At 9:00 am, the duel began and continued for four hours. The ships circled one another, jockeying for position as they fired their guns. The cannon balls simply deflected off the iron ships. In the early afternoon, the Virginia pulled back to Norfolk. Neither ship was seriously damaged, but the Monitor effectively ended the short reign of terror that the Confederate ironclad had brought to the Union navy.

Both ships met ignominious ends. When the Yankees invaded the James Peninsula two months after the battle at Hampton Roads, the retreating Confederates scuttled their ironclad. The Monitor went down in bad weather off Cape Hatteras, North Carolina, at the end of the year. Though they had short lives, the ships ushered in a new era in naval warfare.  http://www.history.com/this-day-in-history.do?action=Article&id=2131

1454 – Amerigo Vespucci was born in Florence, Italy. Matthias Ringmann, a German mapmaker, named the American continent in his honor.

1788 – Connecticut became the 5th state to join the United States.

1796 – Napoleon Bonaparte and Josephine de Beauharnais were married. They were divorced in 1809.

1832 – Abraham Lincoln announced that he would run for a political office for the first time. He was unsuccessful in his run for a seat in the Illinois state legislature.

1839 – The French Academy of Science announced the Daguerreotype photo process.

1863 – General Ulysses Grant was appointed commander-in-chief of the Union forces.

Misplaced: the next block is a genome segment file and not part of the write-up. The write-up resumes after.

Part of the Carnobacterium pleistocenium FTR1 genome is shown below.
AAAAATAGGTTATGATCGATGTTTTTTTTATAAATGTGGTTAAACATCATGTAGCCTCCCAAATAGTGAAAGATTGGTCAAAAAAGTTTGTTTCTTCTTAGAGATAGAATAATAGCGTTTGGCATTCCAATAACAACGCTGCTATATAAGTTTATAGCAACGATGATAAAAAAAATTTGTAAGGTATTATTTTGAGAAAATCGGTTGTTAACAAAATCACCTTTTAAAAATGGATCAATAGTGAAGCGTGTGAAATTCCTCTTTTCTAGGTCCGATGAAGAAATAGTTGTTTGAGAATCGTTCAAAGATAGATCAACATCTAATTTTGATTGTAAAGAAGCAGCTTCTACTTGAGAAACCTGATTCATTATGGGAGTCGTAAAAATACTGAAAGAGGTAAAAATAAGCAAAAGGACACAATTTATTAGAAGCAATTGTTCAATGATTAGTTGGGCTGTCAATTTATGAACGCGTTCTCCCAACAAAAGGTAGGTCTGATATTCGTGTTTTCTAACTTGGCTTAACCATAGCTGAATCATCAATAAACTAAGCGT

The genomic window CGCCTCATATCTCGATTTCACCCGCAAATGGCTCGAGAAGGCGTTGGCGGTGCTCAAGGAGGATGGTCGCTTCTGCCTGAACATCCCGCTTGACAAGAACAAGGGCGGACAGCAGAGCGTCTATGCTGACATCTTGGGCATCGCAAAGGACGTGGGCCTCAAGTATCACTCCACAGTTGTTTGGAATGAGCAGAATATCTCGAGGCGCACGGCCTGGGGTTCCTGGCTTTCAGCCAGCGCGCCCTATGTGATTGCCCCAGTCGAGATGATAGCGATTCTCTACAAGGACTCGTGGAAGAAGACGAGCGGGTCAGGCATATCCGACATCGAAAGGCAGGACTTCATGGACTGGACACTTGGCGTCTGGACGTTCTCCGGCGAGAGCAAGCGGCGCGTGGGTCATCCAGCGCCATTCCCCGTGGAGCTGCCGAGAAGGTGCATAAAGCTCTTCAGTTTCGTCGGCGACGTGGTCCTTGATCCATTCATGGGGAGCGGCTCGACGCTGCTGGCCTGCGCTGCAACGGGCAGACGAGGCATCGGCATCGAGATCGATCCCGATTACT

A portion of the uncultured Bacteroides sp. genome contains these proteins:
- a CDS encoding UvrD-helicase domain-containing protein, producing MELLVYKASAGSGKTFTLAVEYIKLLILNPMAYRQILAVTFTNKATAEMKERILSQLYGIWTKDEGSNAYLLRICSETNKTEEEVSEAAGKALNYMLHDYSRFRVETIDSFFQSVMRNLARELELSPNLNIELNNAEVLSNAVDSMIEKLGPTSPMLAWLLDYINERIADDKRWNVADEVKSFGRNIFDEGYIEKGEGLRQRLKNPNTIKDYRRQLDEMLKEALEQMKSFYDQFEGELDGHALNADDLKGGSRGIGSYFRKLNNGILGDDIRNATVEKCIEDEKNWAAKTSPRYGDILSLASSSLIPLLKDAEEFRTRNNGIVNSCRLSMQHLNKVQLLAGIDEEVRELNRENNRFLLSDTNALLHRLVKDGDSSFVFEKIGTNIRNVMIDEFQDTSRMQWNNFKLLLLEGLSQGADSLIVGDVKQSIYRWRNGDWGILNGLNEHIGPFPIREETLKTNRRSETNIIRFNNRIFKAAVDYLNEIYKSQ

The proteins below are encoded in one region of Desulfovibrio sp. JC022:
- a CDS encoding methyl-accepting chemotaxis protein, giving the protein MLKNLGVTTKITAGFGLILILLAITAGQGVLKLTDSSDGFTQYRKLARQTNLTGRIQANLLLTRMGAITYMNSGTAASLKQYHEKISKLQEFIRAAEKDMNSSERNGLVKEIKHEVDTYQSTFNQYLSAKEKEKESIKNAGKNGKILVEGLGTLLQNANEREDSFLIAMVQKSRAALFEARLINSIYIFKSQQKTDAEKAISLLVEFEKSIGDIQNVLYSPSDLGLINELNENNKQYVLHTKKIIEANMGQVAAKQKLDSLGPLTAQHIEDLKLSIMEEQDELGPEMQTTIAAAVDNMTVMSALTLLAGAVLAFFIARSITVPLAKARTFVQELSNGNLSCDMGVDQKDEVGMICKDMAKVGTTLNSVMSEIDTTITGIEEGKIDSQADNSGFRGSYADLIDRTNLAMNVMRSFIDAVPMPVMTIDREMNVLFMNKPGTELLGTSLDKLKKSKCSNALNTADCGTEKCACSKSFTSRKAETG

1905 – In Manchuria, Japanese troops surrounded 200,000 Russian troops that were retreating from Mudken.

1916 – Mexican raiders led by Pancho Villa attacked Columbus, New Mexico. 17 people were killed by the 1,500 horsemen.

1933 – The U.S. Congress began its 100 days of enacting New Deal legislation.

1936 – The German press warned that all Jews who vote in the upcoming elections would be arrested.

1945 – During World War II, U.S. B-29 bombers launched incendiary bomb attacks against Japan.

1961 – Laika becomes the first dog in space when the Russians launch Sputnik 9.

1964 – The first Ford Mustang rolled off of the Ford assembly line.

1967 – Svetlana Alliluyeva, Josef Stalin’s daughter defected to the United States.

1975 – Work began on the Alaskan oil pipeline.

1993 – Rodney King testified at the federal trial of four Los Angeles police officers accused of violating his civil rights.

Firebombing of Tokyo

On this day, U.S. warplanes launch a new bombing offensive against Japan, dropping 2,000 tons of incendiary bombs on Tokyo over the course of the next 48 hours. Almost 16 square miles in and around the Japanese capital were incinerated, and between 80,000 and 130,000 Japanese civilians were killed in the worst single firestorm in recorded history.  http://www.history.com/this-day-in-history.do?action=Article&id=6736

Liberty is to faction what air is to fire, an aliment without which it instantly expires.

James Madison (Federalist #10)